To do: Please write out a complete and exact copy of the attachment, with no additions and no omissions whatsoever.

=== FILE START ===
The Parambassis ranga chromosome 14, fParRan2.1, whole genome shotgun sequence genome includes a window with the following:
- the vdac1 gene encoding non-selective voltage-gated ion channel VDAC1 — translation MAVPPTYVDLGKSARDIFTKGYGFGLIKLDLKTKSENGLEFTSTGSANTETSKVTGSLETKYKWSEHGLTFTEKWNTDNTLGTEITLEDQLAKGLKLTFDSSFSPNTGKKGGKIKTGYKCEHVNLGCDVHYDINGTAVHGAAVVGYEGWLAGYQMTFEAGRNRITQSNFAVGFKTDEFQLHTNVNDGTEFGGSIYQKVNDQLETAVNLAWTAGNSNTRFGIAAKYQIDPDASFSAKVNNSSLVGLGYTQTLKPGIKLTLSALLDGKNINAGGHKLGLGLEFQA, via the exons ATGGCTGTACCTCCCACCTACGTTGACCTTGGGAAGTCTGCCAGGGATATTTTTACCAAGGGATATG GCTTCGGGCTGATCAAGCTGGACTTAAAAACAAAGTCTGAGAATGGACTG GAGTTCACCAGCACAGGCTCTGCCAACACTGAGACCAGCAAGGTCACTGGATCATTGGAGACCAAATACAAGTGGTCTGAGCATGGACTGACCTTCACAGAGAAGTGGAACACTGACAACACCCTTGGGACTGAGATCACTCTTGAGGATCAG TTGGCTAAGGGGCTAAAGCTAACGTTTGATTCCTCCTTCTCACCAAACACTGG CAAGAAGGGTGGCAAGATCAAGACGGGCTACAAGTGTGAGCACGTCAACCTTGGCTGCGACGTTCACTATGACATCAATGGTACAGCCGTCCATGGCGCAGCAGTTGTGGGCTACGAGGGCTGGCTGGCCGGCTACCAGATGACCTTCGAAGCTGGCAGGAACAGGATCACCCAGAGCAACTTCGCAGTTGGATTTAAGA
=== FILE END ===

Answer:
The Parambassis ranga chromosome 14, fParRan2.1, whole genome shotgun sequence genome includes a window with the following:
- the vdac1 gene encoding non-selective voltage-gated ion channel VDAC1 — translation MAVPPTYVDLGKSARDIFTKGYGFGLIKLDLKTKSENGLEFTSTGSANTETSKVTGSLETKYKWSEHGLTFTEKWNTDNTLGTEITLEDQLAKGLKLTFDSSFSPNTGKKGGKIKTGYKCEHVNLGCDVHYDINGTAVHGAAVVGYEGWLAGYQMTFEAGRNRITQSNFAVGFKTDEFQLHTNVNDGTEFGGSIYQKVNDQLETAVNLAWTAGNSNTRFGIAAKYQIDPDASFSAKVNNSSLVGLGYTQTLKPGIKLTLSALLDGKNINAGGHKLGLGLEFQA, via the exons ATGGCTGTACCTCCCACCTACGTTGACCTTGGGAAGTCTGCCAGGGATATTTTTACCAAGGGATATG GCTTCGGGCTGATCAAGCTGGACTTAAAAACAAAGTCTGAGAATGGACTG GAGTTCACCAGCACAGGCTCTGCCAACACTGAGACCAGCAAGGTCACTGGATCATTGGAGACCAAATACAAGTGGTCTGAGCATGGACTGACCTTCACAGAGAAGTGGAACACTGACAACACCCTTGGGACTGAGATCACTCTTGAGGATCAG TTGGCTAAGGGGCTAAAGCTAACGTTTGATTCCTCCTTCTCACCAAACACTGG CAAGAAGGGTGGCAAGATCAAGACGGGCTACAAGTGTGAGCACGTCAACCTTGGCTGCGACGTTCACTATGACATCAATGGTACAGCCGTCCATGGCGCAGCAGTTGTGGGCTACGAGGGCTGGCTGGCCGGCTACCAGATGACCTTCGAAGCTGGCAGGAACAGGATCACCCAGAGCAACTTCGCAGTTGGATTTAAGA